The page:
The Daily Stream: In Sympathy For Mr. Vengeance, Everyone Has Their Reasons For Revenge

(Welcome to The Daily Stream, an ongoing series in which the /Film team shares what they've been watching, why it's worth checking out, and where you can stream it.)

The Movie: "Sympathy For Mr. Vengeance"

Where You Can Stream It: Tubi, Vudu 

The Pitch: Ryu (Shin Ha-kyun) is a deaf-mute man in South Korea, slaving away at a grueling factory job to pay for his ill sister's (Im Ji-eun) kidney transplant. Frustrated by the hospital's bureaucratic inability to find a matching donor, he makes a foray into the black market that leaves him ripped off and down one of his own kidneys. Worse still, a donor for his sister is finally found, but now he doesn't have the money to pay for the operation. Ryu and his girlfriend, the anarchist Yeong-mi (Bae Doona), plot to extort local businessman Park Dong-jin (Song Kang-ho) by kidnapping his young daughter Yu-sun (Han Bo-bae). 

From there, things get worse for everybody.

Why it's essential viewing

2022 sees the release of director Park Chan-Wook's latest film, "Decision to Leave." That's why now is a perfect time to go back and revisit Park's earlier films, "Sympathy For Mr. Vengeance" definitely included. 

The film is the first of Park's thematic "Vengeance" trilogy, followed by "Oldboy" and "Lady Vengeance." The set-up of "Mr. Vengeance" is different from its two successors though. Those films focused on a single protagonist out to avenge long-past wrongs committed by a clear evil. Here, things are a bit murkier; it's a group of people doing reprehensible things to each other for understandable and human reasons. When Dong-jin finally confronts Ryu, he even admits that he seems like a good guy — which is why he should understand that Dong-jin has to kill him.

While "Mr. Vengeance" is a grim film, it's also an entertaining one. Between the characters' constant screw-ups and the black comedy, it sometimes feels like a Coen Brothers movie transposed to Korea. The formula — a black comedy ensemble where twists pile onto twists — is one that Park would revisit with his excellent 2016 thriller "The Handmaiden."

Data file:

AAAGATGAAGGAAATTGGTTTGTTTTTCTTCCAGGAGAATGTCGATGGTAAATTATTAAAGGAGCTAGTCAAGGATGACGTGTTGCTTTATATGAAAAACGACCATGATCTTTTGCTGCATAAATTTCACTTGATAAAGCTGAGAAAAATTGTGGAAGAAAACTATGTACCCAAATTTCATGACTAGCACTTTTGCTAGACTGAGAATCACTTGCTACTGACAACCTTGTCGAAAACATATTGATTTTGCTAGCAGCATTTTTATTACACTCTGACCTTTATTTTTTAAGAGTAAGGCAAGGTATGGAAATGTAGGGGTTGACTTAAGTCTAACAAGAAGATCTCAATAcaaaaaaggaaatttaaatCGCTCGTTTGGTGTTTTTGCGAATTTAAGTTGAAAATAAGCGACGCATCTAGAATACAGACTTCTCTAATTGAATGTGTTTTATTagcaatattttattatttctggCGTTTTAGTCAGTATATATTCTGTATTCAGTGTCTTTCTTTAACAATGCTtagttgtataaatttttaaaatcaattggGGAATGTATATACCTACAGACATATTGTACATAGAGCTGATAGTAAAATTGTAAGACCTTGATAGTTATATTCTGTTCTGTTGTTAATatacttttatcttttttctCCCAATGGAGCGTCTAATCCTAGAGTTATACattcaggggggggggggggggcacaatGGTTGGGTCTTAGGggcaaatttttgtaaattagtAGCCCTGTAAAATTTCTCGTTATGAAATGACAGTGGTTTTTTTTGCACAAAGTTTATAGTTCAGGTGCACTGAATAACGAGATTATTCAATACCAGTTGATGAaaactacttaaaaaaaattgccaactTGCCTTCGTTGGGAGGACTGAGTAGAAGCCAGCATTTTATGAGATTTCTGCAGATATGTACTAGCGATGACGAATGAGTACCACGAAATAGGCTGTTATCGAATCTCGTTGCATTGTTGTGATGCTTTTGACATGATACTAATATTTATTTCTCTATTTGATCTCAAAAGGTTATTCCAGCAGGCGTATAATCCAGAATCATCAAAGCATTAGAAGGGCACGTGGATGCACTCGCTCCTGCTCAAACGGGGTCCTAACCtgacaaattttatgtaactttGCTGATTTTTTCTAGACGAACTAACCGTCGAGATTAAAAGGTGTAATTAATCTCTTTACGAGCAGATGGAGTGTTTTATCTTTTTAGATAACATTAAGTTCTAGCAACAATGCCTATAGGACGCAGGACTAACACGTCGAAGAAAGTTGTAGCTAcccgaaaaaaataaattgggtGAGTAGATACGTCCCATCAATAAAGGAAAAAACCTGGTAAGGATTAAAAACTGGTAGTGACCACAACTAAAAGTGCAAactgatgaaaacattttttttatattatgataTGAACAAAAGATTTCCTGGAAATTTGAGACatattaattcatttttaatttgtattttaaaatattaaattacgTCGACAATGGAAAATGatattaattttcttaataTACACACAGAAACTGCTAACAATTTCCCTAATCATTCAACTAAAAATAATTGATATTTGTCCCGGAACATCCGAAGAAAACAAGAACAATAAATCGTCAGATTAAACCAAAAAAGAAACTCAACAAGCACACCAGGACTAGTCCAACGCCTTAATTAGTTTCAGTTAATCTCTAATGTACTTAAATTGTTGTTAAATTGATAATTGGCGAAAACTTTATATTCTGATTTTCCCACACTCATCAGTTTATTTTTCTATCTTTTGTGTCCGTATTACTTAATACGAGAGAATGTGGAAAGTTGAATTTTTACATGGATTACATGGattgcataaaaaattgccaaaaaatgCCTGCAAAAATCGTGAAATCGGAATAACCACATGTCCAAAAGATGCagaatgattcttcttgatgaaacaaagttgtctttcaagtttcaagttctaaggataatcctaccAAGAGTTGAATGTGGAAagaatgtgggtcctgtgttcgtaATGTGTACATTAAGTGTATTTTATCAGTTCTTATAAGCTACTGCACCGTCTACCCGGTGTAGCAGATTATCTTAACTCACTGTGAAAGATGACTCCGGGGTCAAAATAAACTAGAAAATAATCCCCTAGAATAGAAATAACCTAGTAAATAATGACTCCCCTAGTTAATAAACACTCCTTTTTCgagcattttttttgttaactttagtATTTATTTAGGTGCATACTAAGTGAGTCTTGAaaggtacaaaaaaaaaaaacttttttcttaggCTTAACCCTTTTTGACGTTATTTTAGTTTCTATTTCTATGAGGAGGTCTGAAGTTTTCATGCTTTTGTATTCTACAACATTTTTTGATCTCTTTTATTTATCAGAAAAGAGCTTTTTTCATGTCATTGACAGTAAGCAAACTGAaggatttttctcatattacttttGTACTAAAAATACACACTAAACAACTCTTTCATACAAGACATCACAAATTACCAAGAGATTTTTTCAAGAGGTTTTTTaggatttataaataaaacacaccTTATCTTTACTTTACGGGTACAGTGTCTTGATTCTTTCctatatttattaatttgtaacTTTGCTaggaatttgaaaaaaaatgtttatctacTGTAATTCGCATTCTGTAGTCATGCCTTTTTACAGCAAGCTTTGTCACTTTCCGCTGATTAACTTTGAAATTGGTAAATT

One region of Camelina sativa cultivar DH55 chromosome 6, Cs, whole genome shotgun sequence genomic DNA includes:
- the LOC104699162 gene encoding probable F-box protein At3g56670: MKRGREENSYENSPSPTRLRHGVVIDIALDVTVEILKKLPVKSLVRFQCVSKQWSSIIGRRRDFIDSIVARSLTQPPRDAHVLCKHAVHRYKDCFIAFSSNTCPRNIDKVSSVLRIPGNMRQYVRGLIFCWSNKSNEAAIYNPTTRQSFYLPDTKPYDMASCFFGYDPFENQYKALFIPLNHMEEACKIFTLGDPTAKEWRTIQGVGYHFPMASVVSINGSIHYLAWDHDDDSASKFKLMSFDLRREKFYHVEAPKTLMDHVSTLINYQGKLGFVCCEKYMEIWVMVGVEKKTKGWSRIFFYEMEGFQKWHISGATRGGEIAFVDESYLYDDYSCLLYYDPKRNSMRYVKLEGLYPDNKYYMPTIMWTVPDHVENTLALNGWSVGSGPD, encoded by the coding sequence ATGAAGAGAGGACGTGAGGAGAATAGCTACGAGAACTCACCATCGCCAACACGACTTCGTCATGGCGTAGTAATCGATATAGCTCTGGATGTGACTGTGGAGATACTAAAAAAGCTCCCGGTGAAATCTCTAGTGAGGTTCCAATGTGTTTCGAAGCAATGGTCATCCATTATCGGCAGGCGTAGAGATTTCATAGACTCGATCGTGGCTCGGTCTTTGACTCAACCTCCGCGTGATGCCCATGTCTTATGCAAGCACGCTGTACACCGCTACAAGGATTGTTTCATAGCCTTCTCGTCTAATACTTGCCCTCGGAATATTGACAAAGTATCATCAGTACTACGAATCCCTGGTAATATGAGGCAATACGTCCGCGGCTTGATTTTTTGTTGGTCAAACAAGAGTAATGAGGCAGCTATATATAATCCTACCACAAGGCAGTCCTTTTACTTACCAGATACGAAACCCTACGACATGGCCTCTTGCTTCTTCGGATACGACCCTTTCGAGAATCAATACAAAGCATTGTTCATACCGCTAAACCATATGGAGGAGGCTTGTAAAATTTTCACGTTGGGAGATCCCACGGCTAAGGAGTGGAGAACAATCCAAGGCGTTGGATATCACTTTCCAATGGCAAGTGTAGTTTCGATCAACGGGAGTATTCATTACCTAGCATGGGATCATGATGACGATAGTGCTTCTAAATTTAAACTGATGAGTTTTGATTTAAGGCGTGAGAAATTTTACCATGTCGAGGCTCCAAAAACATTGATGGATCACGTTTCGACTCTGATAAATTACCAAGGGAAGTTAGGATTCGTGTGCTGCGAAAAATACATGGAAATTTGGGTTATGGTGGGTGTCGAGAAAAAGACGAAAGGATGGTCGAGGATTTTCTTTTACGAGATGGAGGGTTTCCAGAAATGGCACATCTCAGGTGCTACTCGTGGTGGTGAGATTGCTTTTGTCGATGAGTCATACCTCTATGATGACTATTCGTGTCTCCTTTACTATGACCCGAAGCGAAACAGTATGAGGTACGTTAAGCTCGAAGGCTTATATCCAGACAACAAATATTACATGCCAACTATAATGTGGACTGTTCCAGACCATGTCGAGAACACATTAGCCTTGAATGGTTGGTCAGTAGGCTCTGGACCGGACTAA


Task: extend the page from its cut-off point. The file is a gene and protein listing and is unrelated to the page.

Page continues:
Every death in "Mr. Vengeance" (and there are plenty) pushes the story in a totally new direction. The violence comes in short bursts, making it all the more shocking. Yet, the cleanest death is also the most jaw-dropping. It happens as a brief, background interruption in a steady wide shot, so like Ryu, you don't realize what's happened until it's too late.

An eye for an eye leaves everyone blind

There are two ways you can make a revenge movie. It can either be a cathartic exercise in punishing the wicked, à la "Death Wish" or "John Wick," or if you're feeling more meditative, it can be a condemnation of its own genre. Vengeance is a cycle and all who choose to ride it will fall.

Despite how morbidly fun it can be, "Sympathy For Mr. Vengeance" is definitely one of the latter. Take Dong-jin's character arc; he's an ordinary father out to avenge his daughter by killing her kidnappers. In another movie, he could be the clean-cut hero. He isn't because the first half of the film is focused on those very kidnappers. When he begins his quest, it's to hurt other people we've already become invested in.

Different characters wear the title of "Mr. Vengeance" throughout the film and that's why the "Sympathy" portion of the title is crucial: each one has a good reason for taking their revenge. At the same time, they're still snuffing out someone just as human as they are. 

"Vengeance is wrong" is an old-hat theme, explored by writers older than cinema itself, from William Shakespeare to Alexandre Dumas. But just because a message is familiar doesn't make it any less poignant.